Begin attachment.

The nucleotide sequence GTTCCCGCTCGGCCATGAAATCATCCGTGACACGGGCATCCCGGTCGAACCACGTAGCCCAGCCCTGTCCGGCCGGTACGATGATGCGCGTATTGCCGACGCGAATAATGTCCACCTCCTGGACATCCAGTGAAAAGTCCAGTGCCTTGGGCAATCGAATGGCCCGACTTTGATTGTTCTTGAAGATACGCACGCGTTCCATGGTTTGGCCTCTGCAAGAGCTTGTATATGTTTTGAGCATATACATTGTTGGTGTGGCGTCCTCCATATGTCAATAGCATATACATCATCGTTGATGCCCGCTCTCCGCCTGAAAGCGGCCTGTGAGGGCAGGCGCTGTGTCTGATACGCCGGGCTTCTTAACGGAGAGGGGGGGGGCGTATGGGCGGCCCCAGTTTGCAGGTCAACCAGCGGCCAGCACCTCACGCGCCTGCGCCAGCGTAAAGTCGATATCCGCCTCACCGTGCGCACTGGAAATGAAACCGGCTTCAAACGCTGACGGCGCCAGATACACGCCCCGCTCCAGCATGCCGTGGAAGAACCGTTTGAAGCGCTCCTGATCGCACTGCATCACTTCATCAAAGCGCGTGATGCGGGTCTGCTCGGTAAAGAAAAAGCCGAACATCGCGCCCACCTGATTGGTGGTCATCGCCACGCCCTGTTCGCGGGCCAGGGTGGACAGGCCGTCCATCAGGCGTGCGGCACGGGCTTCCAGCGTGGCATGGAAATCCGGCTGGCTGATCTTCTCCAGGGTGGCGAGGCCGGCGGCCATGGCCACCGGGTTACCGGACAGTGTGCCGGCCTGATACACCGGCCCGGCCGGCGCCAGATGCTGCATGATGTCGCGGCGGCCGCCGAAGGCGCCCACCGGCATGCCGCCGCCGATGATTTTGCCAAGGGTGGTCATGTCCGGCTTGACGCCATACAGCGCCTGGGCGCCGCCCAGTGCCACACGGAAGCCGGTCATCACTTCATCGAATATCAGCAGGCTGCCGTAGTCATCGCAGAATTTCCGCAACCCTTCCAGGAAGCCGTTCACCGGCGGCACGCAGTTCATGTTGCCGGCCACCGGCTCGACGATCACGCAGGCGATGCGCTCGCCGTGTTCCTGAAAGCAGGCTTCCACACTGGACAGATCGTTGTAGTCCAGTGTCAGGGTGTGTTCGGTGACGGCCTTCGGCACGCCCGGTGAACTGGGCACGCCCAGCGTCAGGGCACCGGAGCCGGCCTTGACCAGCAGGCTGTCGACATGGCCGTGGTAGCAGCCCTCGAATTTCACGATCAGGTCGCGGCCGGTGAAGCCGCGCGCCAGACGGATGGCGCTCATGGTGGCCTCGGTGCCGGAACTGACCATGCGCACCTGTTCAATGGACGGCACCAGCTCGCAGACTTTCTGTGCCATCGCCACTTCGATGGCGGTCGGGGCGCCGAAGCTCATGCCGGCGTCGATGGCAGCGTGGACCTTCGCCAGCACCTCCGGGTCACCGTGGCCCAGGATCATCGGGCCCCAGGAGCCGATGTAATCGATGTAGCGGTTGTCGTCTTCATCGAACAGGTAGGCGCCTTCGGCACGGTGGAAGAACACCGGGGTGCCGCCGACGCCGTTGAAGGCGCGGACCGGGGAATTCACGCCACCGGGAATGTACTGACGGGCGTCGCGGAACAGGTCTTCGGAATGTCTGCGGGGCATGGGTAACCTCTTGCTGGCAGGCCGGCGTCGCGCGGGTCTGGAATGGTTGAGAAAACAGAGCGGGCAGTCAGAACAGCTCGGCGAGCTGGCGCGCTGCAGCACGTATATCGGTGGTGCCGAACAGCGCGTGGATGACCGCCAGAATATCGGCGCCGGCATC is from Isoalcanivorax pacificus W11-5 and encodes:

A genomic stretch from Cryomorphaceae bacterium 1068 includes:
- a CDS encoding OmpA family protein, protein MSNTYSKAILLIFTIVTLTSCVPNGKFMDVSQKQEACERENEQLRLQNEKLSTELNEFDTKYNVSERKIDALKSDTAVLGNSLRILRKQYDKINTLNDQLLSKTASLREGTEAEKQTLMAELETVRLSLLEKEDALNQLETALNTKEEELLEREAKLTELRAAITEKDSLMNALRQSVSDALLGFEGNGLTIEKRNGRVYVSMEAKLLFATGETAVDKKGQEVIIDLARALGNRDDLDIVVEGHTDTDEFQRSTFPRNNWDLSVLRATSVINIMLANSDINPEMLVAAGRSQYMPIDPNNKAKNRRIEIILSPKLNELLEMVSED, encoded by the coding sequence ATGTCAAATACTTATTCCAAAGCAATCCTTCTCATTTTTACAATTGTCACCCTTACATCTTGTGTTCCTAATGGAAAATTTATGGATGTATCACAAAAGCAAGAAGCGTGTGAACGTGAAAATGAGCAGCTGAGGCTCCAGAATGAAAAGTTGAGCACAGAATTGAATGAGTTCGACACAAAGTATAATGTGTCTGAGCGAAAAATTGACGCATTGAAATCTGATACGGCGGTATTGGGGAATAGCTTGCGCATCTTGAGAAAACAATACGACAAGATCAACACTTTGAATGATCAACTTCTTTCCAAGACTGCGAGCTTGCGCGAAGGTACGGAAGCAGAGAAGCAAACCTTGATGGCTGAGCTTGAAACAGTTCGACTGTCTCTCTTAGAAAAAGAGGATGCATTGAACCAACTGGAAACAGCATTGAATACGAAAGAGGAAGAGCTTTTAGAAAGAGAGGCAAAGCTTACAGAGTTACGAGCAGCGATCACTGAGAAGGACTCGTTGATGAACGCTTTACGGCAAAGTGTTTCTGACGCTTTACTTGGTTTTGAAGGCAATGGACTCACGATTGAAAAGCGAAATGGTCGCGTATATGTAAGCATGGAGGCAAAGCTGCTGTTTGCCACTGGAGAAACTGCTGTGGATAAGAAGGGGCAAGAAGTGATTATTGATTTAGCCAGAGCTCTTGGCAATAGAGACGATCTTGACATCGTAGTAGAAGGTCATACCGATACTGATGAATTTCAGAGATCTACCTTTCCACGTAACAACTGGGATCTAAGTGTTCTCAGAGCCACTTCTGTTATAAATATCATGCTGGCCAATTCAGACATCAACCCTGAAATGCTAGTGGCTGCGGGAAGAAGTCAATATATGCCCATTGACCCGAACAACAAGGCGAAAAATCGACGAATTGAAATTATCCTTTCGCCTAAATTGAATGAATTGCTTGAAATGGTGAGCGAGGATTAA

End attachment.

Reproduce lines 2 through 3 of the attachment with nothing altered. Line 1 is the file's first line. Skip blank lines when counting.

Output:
A genomic stretch from Cryomorphaceae bacterium 1068 includes:
- a CDS encoding OmpA family protein, protein MSNTYSKAILLIFTIVTLTSCVPNGKFMDVSQKQEACERENEQLRLQNEKLSTELNEFDTKYNVSERKIDALKSDTAVLGNSLRILRKQYDKINTLNDQLLSKTASLREGTEAEKQTLMAELETVRLSLLEKEDALNQLETALNTKEEELLEREAKLTELRAAITEKDSLMNALRQSVSDALLGFEGNGLTIEKRNGRVYVSMEAKLLFATGETAVDKKGQEVIIDLARALGNRDDLDIVVEGHTDTDEFQRSTFPRNNWDLSVLRATSVINIMLANSDINPEMLVAAGRSQYMPIDPNNKAKNRRIEIILSPKLNELLEMVSED, encoded by the coding sequence ATGTCAAATACTTATTCCAAAGCAATCCTTCTCATTTTTACAATTGTCACCCTTACATCTTGTGTTCCTAATGGAAAATTTATGGATGTATCACAAAAGCAAGAAGCGTGTGAACGTGAAAATGAGCAGCTGAGGCTCCAGAATGAAAAGTTGAGCACAGAATTGAATGAGTTCGACACAAAGTATAATGTGTCTGAGCGAAAAATTGACGCATTGAAATCTGATACGGCGGTATTGGGGAATAGCTTGCGCATCTTGAGAAAACAATACGACAAGATCAACACTTTGAATGATCAACTTCTTTCCAAGACTGCGAGCTTGCGCGAAGGTACGGAAGCAGAGAAGCAAACCTTGATGGCTGAGCTTGAAACAGTTCGACTGTCTCTCTTAGAAAAAGAGGATGCATTGAACCAACTGGAAACAGCATTGAATACGAAAGAGGAAGAGCTTTTAGAAAGAGAGGCAAAGCTTACAGAGTTACGAGCAGCGATCACTGAGAAGGACTCGTTGATGAACGCTTTACGGCAAAGTGTTTCTGACGCTTTACTTGGTTTTGAAGGCAATGGACTCACGATTGAAAAGCGAAATGGTCGCGTATATGTAAGCATGGAGGCAAAGCTGCTGTTTGCCACTGGAGAAACTGCTGTGGATAAGAAGGGGCAAGAAGTGATTATTGATTTAGCCAGAGCTCTTGGCAATAGAGACGATCTTGACATCGTAGTAGAAGGTCATACCGATACTGATGAATTTCAGAGATCTACCTTTCCACGTAACAACTGGGATCTAAGTGTTCTCAGAGCCACTTCTGTTATAAATATCATGCTGGCCAATTCAGACATCAACCCTGAAATGCTAGTGGCTGCGGGAAGAAGTCAATATATGCCCATTGACCCGAACAACAAGGCGAAAAATCGACGAATTGAAATTATCCTTTCGCCTAAATTGAATGAATTGCTTGAAATGGTGAGCGAGGATTAA